It’s worth pointing out that igaming operators made similar arguments about the catastrophic effects a 15% PoC would have when it was first proposed in the UK. And after the event, its effects were far less dramatic than predicted. However, there is a big difference in Australia in that gambling operators have to pay goods and services tax (GST) on gambling revenues whereas their UK counterparts are not subject to VAT.
GST is at a lower rate of 10% compared with the UK’s 20% VAT rate, but the combination of the two taxes is something Australian operators say they could not withstand.
Opportunities for some?
Of course opposition to new taxes is expected from igaming firms but in this case it may be warranted, at least according to an analysis by investment bank Macquarie. In a research note published in March, Macquarie said that only Sportsbet — which is the largest of the corporate bookmakers in Australia with approximately 25% of the online market — could remain profitable if a 15% point of consumption tax was brought in nationwide. However, it did say other bookmakers may be able to mitigate the effects of a PoC by lifting yields or cutting back on advertising or promotions.
Interestingly, Sportsbet, which has previously been very vocal about its opposition to a nationwide PoC, seems now to have recognised the opportunity it presents for it to further grow its position as market leader in the online space in Australia. In fact, in presenting parent company Paddy Power Betfair’s full year results in March, chief executive Peter Jackson said it was “well placed” to handle the new taxes.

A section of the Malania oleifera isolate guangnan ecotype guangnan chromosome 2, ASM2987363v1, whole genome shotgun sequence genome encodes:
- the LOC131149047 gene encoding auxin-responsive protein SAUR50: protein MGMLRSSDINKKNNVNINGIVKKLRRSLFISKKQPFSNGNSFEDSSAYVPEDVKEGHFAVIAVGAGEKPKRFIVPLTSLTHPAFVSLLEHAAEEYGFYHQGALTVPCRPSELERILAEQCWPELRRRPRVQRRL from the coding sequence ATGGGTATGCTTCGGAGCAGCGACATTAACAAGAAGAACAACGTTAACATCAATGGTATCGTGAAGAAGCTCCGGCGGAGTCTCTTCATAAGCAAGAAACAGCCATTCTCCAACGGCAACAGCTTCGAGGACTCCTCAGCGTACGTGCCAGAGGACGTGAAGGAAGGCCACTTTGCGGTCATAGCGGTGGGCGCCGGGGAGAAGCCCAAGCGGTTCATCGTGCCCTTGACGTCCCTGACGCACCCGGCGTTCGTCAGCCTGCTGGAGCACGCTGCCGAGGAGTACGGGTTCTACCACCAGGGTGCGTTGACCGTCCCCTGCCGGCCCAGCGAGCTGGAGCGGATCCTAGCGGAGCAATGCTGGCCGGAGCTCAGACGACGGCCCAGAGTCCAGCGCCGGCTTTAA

The company has now suggested it is planning the absorb PoC taxes rather than pass them on to customers, a move Macquarie sees as a short-term strategy. “In our view, Sportsbet’s strategy is likely to place pressure on its corporate bookmaker competitors who will operate at a loss if they also absorb PoC,” it says. “We view this as a short-term strategy where smaller unprofitable operators may be squeezed out of the industry creating market share gains and consolidation opportunities.”
Although many theories have been doing the rounds about The Stars Group’s motivation for its somewhat unexpected recent move to become a majority shareholder in CrownBet, before promptly having the company snap up William Hill’s Australian operation, it was perhaps a desire to buy a leading position in a market that is soon to become much less competitive that was at least in part behind the move.
Although the Macquarie research showed that the combined CrownBet/William Hill business would operate a loss in a 15% PoC scenario, it was a relatively small loss that cash-rich Stars could easily withstand until the market reaches a point where the leading brands switch strategy and start passing on PoC costs to customers, something Macquarie says is “inevitable”.
“Within the next few years we could see three larger profitable operators within the Australian market: Tabcorp/Tatts, Sportsbet and CrownBet/William Hill,” says the bank.
Ad bans add to the pain
It isn’t just PoC that’s likely to decrease competition in Australia – there’s also the slew of advertising restrictions that have or are coming into play that will significantly decrease the ability of smaller operators to gain market share through their marketing activities.
At the end of last month a ban on TV gambling advertising during sporting events shown before 8.30pm came into place and a NSW law set to come into force next month could be about to make life very difficult for igaming operators.
The NSW government has introduced amendments to its Betting and Racing Act 1998 that look set to have consequences far beyond the state’s boundaries. The Act already banned advertisements offering inducements to gamble or open a wagering account that could be taken up by NSW residents.